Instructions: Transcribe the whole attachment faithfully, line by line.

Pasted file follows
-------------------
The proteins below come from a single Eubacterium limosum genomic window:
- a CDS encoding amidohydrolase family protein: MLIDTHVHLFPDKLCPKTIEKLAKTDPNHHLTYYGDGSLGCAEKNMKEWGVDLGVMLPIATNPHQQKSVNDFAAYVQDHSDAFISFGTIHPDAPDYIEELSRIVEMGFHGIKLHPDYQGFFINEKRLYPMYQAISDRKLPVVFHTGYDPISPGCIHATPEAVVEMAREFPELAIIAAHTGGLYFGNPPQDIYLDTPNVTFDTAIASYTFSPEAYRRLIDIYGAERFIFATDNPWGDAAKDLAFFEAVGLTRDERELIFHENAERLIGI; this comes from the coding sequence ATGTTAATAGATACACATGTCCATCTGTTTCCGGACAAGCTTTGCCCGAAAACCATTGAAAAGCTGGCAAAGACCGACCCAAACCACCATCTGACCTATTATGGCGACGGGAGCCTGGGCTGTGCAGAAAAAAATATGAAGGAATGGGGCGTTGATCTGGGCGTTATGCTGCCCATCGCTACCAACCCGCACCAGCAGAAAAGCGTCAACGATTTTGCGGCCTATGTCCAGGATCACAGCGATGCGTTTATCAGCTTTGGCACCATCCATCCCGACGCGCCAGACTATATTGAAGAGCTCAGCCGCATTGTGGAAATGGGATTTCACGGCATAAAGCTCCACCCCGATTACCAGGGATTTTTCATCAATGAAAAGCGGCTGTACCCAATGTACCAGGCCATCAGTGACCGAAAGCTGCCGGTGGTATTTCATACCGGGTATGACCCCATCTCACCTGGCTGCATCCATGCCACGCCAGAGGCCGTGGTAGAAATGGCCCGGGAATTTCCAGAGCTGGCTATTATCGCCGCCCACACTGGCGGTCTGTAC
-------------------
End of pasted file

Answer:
The proteins below come from a single Eubacterium limosum genomic window:
- a CDS encoding amidohydrolase family protein: MLIDTHVHLFPDKLCPKTIEKLAKTDPNHHLTYYGDGSLGCAEKNMKEWGVDLGVMLPIATNPHQQKSVNDFAAYVQDHSDAFISFGTIHPDAPDYIEELSRIVEMGFHGIKLHPDYQGFFINEKRLYPMYQAISDRKLPVVFHTGYDPISPGCIHATPEAVVEMAREFPELAIIAAHTGGLYFGNPPQDIYLDTPNVTFDTAIASYTFSPEAYRRLIDIYGAERFIFATDNPWGDAAKDLAFFEAVGLTRDERELIFHENAERLIGI; this comes from the coding sequence ATGTTAATAGATACACATGTCCATCTGTTTCCGGACAAGCTTTGCCCGAAAACCATTGAAAAGCTGGCAAAGACCGACCCAAACCACCATCTGACCTATTATGGCGACGGGAGCCTGGGCTGTGCAGAAAAAAATATGAAGGAATGGGGCGTTGATCTGGGCGTTATGCTGCCCATCGCTACCAACCCGCACCAGCAGAAAAGCGTCAACGATTTTGCGGCCTATGTCCAGGATCACAGCGATGCGTTTATCAGCTTTGGCACCATCCATCCCGACGCGCCAGACTATATTGAAGAGCTCAGCCGCATTGTGGAAATGGGATTTCACGGCATAAAGCTCCACCCCGATTACCAGGGATTTTTCATCAATGAAAAGCGGCTGTACCCAATGTACCAGGCCATCAGTGACCGAAAGCTGCCGGTGGTATTTCATACCGGGTATGACCCCATCTCACCTGGCTGCATCCATGCCACGCCAGAGGCCGTGGTAGAAATGGCCCGGGAATTTCCAGAGCTGGCTATTATCGCCGCCCACACTGGCGGTCTGTAC